If the audience can vary, it goes as well for the forms a game pitch can take. It can range from a concise one-liner at the bottom of an email to a fully articulated 20-page pitch deck replete with charts, videos, and beautiful concept art.

No matter how diverse these audiences and forms can be, it is essential to understand that the way to architecture a pitch stays the same: it is not a one-way speech but rather a discussion. Viewing a pitch, regardless of its format or target, as a two-way conversation contributes to crafting a more natural and less business-oriented presentation. This approach is particularly effective in reaching the audience—far more than a mere compilation of random, semi-informative numbers, and empty charts to try to appear professional.

Know your audience

In the art of pitching, one of the keys to persuasion lies in understanding what the audience wants. Game developers, whether addressing a publisher, an investor, or a journalist, must make it sure that their pitch aligns with the interests of those receiving it. The same pitch will not satisfy all the needs.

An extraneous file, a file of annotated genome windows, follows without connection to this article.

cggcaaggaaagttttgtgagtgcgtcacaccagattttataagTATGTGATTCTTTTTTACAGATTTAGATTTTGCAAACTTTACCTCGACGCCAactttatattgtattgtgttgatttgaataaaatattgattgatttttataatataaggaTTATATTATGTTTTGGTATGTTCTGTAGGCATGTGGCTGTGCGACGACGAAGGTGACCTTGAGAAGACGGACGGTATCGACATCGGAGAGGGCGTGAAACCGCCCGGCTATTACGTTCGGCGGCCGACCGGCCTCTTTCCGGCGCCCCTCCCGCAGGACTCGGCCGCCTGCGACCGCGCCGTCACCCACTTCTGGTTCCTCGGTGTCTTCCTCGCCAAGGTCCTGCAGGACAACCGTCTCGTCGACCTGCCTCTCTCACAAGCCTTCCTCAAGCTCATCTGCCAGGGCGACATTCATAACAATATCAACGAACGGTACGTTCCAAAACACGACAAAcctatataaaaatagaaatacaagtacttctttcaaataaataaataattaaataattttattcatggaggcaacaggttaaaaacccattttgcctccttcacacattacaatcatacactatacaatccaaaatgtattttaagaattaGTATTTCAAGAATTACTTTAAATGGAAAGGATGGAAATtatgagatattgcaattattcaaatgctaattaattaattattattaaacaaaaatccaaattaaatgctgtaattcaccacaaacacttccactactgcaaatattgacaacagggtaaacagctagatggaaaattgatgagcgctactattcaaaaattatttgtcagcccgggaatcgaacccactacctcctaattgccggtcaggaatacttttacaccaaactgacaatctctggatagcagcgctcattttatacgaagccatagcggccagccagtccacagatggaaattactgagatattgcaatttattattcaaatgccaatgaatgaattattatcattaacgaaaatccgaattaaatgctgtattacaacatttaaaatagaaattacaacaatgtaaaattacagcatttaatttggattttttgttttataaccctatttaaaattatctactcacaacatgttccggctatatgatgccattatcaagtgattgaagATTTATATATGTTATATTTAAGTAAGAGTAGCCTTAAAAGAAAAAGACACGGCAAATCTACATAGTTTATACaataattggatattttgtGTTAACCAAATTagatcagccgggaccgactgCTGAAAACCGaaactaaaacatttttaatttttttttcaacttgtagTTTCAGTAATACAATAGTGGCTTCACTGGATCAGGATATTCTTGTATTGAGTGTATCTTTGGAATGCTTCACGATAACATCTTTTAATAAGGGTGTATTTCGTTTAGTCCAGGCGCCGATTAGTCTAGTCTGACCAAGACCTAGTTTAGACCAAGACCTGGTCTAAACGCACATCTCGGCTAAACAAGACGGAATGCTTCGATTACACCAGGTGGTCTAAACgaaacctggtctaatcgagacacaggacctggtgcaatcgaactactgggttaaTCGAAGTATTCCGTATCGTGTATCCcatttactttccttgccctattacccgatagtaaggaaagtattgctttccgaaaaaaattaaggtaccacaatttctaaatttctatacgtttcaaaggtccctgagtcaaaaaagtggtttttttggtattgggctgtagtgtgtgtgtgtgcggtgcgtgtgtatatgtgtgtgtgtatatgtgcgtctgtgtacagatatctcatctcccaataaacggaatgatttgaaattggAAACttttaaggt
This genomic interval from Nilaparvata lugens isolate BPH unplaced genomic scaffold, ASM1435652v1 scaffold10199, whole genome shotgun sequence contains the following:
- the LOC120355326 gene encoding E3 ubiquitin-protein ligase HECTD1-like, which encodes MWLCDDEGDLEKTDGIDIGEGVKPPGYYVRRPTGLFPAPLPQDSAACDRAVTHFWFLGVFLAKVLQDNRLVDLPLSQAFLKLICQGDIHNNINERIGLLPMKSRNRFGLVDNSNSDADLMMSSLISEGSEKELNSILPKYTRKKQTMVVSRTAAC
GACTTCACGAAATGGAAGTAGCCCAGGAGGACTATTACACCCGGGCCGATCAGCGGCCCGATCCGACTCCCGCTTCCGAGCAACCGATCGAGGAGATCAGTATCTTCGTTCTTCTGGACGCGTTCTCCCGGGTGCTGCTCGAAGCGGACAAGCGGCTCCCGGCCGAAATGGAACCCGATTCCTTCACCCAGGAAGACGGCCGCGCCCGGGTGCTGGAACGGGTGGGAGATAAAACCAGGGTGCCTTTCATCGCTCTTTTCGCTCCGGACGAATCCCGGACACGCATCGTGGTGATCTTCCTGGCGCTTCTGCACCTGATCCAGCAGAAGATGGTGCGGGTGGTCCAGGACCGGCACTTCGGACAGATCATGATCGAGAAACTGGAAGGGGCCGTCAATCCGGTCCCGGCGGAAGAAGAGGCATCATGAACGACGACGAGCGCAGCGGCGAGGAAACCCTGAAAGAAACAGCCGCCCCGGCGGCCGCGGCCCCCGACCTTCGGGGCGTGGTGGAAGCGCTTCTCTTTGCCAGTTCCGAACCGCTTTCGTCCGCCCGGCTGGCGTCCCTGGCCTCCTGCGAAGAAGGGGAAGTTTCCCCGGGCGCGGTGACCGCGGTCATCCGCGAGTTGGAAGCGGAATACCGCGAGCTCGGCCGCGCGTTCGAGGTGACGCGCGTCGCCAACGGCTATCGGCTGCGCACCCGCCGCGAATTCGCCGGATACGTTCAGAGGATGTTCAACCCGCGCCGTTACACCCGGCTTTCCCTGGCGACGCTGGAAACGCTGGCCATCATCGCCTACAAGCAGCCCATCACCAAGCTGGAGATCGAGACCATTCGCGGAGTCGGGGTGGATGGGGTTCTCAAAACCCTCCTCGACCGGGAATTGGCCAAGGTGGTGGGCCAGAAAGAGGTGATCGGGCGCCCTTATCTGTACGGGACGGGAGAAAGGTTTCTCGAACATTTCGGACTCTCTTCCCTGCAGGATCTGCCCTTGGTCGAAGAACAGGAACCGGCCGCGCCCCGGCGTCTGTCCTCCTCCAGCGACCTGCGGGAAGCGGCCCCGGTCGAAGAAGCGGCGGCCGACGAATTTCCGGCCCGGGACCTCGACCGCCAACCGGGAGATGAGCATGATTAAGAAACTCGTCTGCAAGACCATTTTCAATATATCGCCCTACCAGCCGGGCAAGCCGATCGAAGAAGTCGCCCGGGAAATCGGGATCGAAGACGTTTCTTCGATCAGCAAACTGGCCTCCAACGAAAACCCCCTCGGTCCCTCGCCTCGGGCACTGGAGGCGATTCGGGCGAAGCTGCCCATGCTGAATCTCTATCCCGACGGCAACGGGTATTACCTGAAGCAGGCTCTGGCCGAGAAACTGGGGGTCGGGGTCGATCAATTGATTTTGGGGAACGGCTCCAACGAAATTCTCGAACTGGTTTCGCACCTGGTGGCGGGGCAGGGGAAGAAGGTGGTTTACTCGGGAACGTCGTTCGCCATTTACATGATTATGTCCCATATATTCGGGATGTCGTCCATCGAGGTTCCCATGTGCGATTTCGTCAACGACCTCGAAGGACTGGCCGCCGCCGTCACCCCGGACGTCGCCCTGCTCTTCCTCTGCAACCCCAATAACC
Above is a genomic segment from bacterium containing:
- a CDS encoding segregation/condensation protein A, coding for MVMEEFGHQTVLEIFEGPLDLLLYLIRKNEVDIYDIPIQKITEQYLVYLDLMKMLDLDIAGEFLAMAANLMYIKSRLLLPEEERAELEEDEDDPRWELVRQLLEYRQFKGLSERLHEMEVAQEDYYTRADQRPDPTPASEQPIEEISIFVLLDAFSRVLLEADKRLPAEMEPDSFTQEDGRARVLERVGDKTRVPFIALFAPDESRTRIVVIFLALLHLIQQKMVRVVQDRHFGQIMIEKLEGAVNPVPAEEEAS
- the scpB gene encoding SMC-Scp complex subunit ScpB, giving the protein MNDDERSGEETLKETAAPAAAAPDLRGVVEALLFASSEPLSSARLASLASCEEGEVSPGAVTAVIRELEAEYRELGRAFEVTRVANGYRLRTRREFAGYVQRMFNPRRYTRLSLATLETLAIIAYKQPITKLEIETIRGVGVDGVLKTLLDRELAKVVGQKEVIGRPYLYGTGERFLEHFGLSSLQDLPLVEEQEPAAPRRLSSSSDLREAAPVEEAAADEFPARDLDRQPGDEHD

Tailoring content is crucial. The expectations of a potential publisher differ from those of a dedicated gamer familiar with a developer’s previous work, or those from a group of investors. Before sending pitches or meeting requests at game events, thorough research can aid in curating the audience effectively. For instance, a game studio trying to find a publishing deal for their fast-paced, gore-filled first-person shooter would be wise to avoid pitching to publishers renowned for dating sims. It will save both some valuable time. This is why game developers must look out for what their intended audience does and likes.